Broad Oak: your emotional support animal

Tuesday, August 17, 2010

Growing ownership by foreigners

Republished from the Broad Oak Blog:

One indication of our plight is the balance of ownership between ouselves and foreigners - who owns more (including official debt) of whom? The Econbrowser blog reproduces the following graph from a study of the US position:
And I give below a graph I've constructed from official figures, showing what's happened here in the UK:

For those inclined to blame solely New Labour for the economic disaster, this should be an eye-opener - look where we were in 1997.

7 comments:

H said...

Historically, the US and the UK have been poles apart on this measure.

The US was a debtor nation for almost all its history. This was a natural consequence of being a "new" country, with many investment opportunities and limited sources of domestic saving. It became the world's creditor only with WWII and the bankruptcy, defeat and/or communism of all significant potential competitors. It is now reverting to its historic condition as a country which invests more than it saves. This is probably more of a political problem than an economic one.

The UK was a mirror image of the US for much of the time: a creditor until the exhaustion of all its resources during WWII. You will note in your chart that the balance had turned only very marginally positive for the UK until North Sea oil and gas gave a short term and highly deceptive boost to our position in the 70s and 80s. Now the trend has turned against the UK. Since the world's willingness to finance us is probably far more limited than its willingness to finance the US, this is probably an equally short term situation, which could end 'nicely' - export boom, slow down in consumption - or 'nastily' - collapse in £ and tax revenues. Probably a bit of both if history is any guide.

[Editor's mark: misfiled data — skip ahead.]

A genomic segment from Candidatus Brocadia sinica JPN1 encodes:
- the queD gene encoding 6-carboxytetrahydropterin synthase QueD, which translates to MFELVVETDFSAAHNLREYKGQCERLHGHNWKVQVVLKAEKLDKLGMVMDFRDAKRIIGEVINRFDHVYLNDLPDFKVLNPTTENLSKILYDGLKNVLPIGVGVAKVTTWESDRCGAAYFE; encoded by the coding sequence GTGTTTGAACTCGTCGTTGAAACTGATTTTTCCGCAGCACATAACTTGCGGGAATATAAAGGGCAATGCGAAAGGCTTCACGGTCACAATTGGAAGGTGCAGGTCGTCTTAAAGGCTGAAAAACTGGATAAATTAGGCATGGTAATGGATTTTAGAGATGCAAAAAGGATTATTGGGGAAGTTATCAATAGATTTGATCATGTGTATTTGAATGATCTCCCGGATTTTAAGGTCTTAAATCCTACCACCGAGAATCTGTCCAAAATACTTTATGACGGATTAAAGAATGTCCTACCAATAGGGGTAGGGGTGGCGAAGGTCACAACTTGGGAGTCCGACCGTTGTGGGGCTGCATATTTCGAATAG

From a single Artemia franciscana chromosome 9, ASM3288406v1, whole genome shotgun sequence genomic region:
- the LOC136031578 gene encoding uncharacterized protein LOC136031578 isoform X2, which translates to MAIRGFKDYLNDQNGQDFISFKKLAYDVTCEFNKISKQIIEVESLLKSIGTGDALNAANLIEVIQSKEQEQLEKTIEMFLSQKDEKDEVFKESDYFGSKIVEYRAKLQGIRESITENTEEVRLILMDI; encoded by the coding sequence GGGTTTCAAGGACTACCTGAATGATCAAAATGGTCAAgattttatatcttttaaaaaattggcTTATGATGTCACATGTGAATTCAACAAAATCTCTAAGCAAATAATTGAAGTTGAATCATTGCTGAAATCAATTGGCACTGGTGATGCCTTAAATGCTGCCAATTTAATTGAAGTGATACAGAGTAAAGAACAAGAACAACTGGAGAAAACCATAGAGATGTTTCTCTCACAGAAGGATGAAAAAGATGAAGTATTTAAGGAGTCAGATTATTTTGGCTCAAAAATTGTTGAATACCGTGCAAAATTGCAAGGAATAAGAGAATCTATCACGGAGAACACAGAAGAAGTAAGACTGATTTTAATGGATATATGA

AntiCitizenOne said...

It doesn't really matter, especially if you have an LVT.

Sackerson said...

I've heard that the US was helped considerably by British money swindled out of us in crooked 19th-century land deals, and then grabbing our gold reserves etc as payment for our buying war materials from them while we tried to save civilisation in Europe. But if you look at official US data, federal debt was at (or close to) zero in 1830. Blissums.

ACO: one day you'll be able to explain LVT to me in such simple terms I can understand it. Not that it'll ever be allowed, if it's a good idea, because good reformist ideas are about reducing meddling and chicanery and the cat will never bell herself.

Sobers said...

Like a dowager Duchess living beyond her means by selling the family heirlooms bit by bit, the only way you can run a persistent balance of trade deficit is getting foreigners to 'invest' their cash in the country, usually by buying assets. If you have lots of assets to start with, you can rub along like this for quite a long time. But eventually reality bites, and income has to meet expenditure, or more accurately, vice versa.

We are approaching reality.

James Higham said...

I have an idea - combine the two blogs and then we don't have to jump from one to the other and back. :)

Steven_L said...

Interesting, especially the reversal when the markets crashed. Obviously foreigners buying assets on UK markets is what influences our currency these days - not trade with foriegners.

Steven_L said...

Sobers - people buy sterling to buy foreign assets too - look at all the African mining companies listed in London for example.